After more than 20 years in the field, the Hubble Space Telescope’s time dwindles.
In 2009, astronaut John Grunsfeld, SM’84, PhD’88, packed something special for his space shuttle flight to refurbish the Hubble Space Telescope: a 100-year-old basketball used by University athletics star, astronomer, and telescope namesake Edwin Hubble, SB 1910, PhD 1917. While serving as a lighthearted photo op, the souvenir’s journey also linked past and future perspectives of the cosmos.
The telescope, which delivered breathtaking, never-before-seen images of distant space, not to mention data to help explain complex phenomena like dark energy, black holes, and the approximate age of the universe, was named after Hubble to honor his own long-standing influence on the field. After studying science as an undergraduate at the University, where he also had a job as a lab assistant for future Nobel laureate Robert Millikan, Hubble went to Oxford as a Rhodes scholar. There, in accordance with the wishes of his dying father, he explored law, but eventually returned to the University and his original passion.
While still a graduate student working at the University’s Yerkes Observatory, Hubble was offered a staff position at Mount Wilson Observatory near Pasadena by its founder, former University astrophysics professor George Ellery Hale. Hubble deferred in order to serve in World War I (after hurriedly completing his thesis), where he served in France and rose to the rank of major. Upon his return, Hubble began working at Mount Wilson. There, he made the observations that led him to theorize that there are galaxies beyond our own. Hubble also proposed that the universe is ever expanding and devised a system for classifying galaxies that is used to this day.
“Hubble introduced cosmology,” says astronomy and astrophysics professor Don York, PhD’71, who has used data from the telescope to study interstellar matter: gases and dust between the stars. “Before Hubble, there was no universe outside of our own galaxy.” He was the first to propose that “the fuzzy patches in the sky were galaxies,” and he argued that they were expanding. “Once his papers were published, it took a day for the world to change.”
Several University researchers rely on the Hubble for their current work, but obtaining observation time is an arduous process. First, researchers must submit proposals to the Space Telescope Science Institute in Baltimore, where a panel evaluates them. “More than 1,000 proposals are submitted each year, and perhaps 150 to 200 of those get accepted,” says astronomy and astrophysics senior scientist Daniel Welty, SM’79, PhD’85. Once a proposal has been accepted, the next task is to compose a detailed set of instructions specifying how the telescope should locate the targets, the exact instrumental configurations to be used, and how long to observe each target. Then you wait for the data to be obtained.
Welty uses spectra from the telescope to study interstellar matter in two nearby galaxies where heavier elements, which become more abundant as a galaxy ages, are relatively scarce. “They may be similar to very distant galaxies earlier in the evolution of the universe,” he says. These “local” galaxies—only 160,000 to 200,000 light-years away—thus may help scientists understand the much more distant ones that can’t be studied in detail even with Hubble.
Jacob Bean, assistant professor of astronomy and astrophysics, is studying the atmosphere of GJ1214b, a “super-earth”—a planet larger than our own—by observing it as it passes in front of a nearby star every day and a half for about an hour, making the star appear to blink. That hour gives the Hubble its chance. “We’ve got this telescope whizzing around the earth at 17,000 miles an hour, and it just catches it at that right moment in time,” he says. It’s “a truly remarkable dance.”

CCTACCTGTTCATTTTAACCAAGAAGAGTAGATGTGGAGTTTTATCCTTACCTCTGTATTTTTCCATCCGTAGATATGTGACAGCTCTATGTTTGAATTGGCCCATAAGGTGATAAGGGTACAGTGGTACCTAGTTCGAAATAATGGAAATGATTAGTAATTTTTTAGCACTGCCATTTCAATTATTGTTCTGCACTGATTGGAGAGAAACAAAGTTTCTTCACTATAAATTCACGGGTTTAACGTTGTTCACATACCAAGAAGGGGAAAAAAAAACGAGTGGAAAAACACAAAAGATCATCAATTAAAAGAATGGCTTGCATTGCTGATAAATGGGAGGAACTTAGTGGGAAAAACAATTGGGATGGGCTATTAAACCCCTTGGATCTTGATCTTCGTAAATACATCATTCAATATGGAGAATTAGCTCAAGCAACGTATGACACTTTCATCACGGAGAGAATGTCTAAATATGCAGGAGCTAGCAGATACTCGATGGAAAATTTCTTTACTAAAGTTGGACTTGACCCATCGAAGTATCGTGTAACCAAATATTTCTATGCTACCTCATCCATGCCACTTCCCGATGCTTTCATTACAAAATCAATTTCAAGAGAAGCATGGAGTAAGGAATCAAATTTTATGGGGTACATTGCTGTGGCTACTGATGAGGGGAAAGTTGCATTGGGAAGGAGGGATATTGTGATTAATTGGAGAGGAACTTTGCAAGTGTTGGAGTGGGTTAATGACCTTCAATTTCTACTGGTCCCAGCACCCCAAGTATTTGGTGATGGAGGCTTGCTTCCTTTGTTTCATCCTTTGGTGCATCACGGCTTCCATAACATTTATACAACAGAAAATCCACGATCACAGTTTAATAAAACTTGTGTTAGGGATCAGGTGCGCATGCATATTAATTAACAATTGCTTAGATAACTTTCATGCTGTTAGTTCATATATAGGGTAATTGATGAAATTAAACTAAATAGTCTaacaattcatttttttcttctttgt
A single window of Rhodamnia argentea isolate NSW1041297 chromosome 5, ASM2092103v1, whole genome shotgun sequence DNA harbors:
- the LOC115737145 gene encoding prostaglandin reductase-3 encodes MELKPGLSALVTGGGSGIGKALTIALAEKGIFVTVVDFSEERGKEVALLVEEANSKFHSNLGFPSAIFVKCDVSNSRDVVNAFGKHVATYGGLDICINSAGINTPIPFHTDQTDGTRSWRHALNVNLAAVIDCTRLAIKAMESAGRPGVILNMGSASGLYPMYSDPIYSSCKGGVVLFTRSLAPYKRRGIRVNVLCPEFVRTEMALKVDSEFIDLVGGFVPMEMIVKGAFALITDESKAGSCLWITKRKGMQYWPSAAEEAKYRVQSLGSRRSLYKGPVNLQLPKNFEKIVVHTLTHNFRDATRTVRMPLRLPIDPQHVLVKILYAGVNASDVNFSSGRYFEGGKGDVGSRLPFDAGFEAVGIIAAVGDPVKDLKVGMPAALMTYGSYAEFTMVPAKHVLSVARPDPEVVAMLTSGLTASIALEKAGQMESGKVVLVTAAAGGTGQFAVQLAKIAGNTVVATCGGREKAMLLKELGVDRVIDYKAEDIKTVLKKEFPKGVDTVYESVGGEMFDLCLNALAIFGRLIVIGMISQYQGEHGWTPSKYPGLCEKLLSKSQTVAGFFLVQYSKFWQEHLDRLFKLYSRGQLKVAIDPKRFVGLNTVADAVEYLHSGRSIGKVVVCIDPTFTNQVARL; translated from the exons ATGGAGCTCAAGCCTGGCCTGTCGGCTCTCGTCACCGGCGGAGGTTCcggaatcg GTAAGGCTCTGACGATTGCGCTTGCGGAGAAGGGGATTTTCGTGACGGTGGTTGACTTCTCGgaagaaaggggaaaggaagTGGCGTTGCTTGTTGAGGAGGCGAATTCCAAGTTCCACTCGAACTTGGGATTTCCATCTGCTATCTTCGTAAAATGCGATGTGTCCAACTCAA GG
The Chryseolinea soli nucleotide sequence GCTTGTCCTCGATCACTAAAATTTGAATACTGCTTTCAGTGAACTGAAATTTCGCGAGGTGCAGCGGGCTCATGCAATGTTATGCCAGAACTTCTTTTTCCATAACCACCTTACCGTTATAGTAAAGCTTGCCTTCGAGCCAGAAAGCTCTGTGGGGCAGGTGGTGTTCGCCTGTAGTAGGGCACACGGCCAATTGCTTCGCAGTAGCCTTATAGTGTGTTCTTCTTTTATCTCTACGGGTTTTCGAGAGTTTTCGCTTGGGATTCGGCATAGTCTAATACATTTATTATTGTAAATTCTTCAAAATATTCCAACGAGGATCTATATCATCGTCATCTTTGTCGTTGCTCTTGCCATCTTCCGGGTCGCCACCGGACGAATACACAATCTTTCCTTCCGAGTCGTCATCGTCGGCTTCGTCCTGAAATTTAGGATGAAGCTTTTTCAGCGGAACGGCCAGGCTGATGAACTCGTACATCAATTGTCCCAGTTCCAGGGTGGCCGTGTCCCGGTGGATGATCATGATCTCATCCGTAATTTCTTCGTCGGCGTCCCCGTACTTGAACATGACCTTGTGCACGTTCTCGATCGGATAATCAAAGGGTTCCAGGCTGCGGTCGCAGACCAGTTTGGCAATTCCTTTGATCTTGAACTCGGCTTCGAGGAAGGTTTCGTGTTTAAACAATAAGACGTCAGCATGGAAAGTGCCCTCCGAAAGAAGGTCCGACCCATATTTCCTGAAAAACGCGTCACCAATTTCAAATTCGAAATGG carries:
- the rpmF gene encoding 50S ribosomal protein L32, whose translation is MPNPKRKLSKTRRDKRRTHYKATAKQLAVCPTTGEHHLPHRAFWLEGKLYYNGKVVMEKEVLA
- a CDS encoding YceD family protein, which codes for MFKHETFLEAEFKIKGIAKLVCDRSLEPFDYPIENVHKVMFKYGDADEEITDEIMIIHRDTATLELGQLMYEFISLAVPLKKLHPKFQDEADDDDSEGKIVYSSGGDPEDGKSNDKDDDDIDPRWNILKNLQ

Thanks to repair missions such as Grunsfeld’s (now associate administrator for NASA’s science mission directorate), the telescope has enjoyed a long life since its launch in 1990. But with the space shuttle program having ended in 2011, the Hubble will be functional only as long as all its parts continue to work. Meanwhile, Hubble’s replacement, the James Webb Space Telescope, is being built and is scheduled to launch in 2018.
“Next time something breaks, that could be the end. That could be tomorrow,” says Bean. Now that there is no longer a space shuttle available to escort the 12-ton-plus telescope back to Earth, there is no way to ensure it will arrive at a predetermined final resting place. “It’s slowly drifting to lower and lower altitudes,” says Bean. “If left alone, it will eventually crash into the earth on its own, and that’s a bad idea because who knows where that will be.” One home that was originally suggested was the Smithsonian. “That would have been great. I think many scientists would have made the pilgrimage to go see it,” laments Bean.
Some astronomers seem a little perplexed by nonscientists’ reactions to the telescope. According to York, people are fascinated because Hubble images offer “so much detail. And the most interesting places in astronomy are just full of stars, full of gas, full of dust, full of explosions and supernovae, most of which is hidden from you from the ground. Most people couldn’t tell you actually what’s in a Hubble image. They just know it’s dramatic. … Why, psychologically, that excites people, I don’t know.”
Bean knows scientists who aren’t themselves immune to the charms of the soon-to-be-defunct telescope. His PhD adviser at the University of Texas, who has worked with the Hubble for most of his career, is one. “He’s made the joke—I don’t know how serious he is—that he wants to take a cruise ship out and watch it being deorbited—you know, watch the meteorites-type streak across the sky of it. So I think there are a large number of people that probably have a very strong sentimental attachment to the telescope.”